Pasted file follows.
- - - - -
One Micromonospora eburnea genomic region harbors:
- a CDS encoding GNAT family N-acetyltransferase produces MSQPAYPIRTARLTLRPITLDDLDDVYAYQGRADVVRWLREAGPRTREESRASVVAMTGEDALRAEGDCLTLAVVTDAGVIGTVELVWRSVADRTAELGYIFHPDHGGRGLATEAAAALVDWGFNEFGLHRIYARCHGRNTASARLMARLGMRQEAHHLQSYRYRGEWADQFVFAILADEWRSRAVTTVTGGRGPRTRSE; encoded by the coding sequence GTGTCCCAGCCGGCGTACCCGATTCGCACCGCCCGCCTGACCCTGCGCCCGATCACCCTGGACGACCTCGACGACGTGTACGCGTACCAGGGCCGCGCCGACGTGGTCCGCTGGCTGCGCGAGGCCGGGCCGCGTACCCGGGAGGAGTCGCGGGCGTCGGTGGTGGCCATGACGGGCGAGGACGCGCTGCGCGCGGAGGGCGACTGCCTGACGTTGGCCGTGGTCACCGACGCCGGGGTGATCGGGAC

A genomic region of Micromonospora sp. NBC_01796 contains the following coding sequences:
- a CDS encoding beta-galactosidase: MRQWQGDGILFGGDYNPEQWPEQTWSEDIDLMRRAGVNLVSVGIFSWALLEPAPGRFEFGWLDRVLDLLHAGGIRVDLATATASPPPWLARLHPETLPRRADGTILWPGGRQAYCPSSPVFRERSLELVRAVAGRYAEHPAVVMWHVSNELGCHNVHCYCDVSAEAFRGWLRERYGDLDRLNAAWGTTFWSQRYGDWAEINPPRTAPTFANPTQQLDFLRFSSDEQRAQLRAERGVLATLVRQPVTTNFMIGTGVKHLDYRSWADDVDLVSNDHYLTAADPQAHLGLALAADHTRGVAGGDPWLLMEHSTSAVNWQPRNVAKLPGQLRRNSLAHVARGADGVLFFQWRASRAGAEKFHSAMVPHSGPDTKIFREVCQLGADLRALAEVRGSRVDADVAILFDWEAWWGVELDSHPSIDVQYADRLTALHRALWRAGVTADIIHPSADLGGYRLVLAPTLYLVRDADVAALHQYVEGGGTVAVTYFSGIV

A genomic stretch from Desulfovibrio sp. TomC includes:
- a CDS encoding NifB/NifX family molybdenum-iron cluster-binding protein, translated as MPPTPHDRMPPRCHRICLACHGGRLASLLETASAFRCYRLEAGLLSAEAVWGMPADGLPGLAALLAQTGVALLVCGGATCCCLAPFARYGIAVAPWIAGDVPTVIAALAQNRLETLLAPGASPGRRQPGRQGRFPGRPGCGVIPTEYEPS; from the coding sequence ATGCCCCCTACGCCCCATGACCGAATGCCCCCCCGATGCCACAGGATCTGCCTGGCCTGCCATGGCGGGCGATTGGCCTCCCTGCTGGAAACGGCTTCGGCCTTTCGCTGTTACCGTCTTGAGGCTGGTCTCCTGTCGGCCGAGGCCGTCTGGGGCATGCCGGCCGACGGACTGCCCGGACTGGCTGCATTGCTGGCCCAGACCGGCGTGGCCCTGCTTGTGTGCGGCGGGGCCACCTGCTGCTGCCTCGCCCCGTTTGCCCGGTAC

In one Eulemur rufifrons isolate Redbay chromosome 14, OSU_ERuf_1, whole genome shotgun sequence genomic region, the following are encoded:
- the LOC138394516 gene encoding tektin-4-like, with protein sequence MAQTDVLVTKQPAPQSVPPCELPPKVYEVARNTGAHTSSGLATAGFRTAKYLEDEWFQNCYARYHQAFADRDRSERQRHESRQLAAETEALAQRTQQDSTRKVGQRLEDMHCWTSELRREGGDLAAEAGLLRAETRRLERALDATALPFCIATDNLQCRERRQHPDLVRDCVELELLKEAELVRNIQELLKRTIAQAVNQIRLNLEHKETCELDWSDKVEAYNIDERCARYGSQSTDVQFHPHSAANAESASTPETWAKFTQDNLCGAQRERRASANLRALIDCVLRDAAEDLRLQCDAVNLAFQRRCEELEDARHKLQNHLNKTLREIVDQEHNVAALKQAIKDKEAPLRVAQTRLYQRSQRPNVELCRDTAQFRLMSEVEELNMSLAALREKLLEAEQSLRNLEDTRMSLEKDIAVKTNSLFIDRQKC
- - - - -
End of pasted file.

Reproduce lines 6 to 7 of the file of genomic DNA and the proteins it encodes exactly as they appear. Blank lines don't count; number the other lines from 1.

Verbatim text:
- a CDS encoding NifB/NifX family molybdenum-iron cluster-binding protein, translated as MPPTPHDRMPPRCHRICLACHGGRLASLLETASAFRCYRLEAGLLSAEAVWGMPADGLPGLAALLAQTGVALLVCGGATCCCLAPFARYGIAVAPWIAGDVPTVIAALAQNRLETLLAPGASPGRRQPGRQGRFPGRPGCGVIPTEYEPS; from the coding sequence ATGCCCCCTACGCCCCATGACCGAATGCCCCCCCGATGCCACAGGATCTGCCTGGCCTGCCATGGCGGGCGATTGGCCTCCCTGCTGGAAACGGCTTCGGCCTTTCGCTGTTACCGTCTTGAGGCTGGTCTCCTGTCGGCCGAGGCCGTCTGGGGCATGCCGGCCGACGGACTGCCCGGACTGGCTGCATTGCTGGCCCAGACCGGCGTGGCCCTGCTTGTGTGCGGCGGGGCCACCTGCTGCTGCCTCGCCCCGTTTGCCCGGTAC

In one Eulemur rufifrons isolate Redbay chromosome 14, OSU_ERuf_1, whole genome shotgun sequence genomic region, the following are encoded: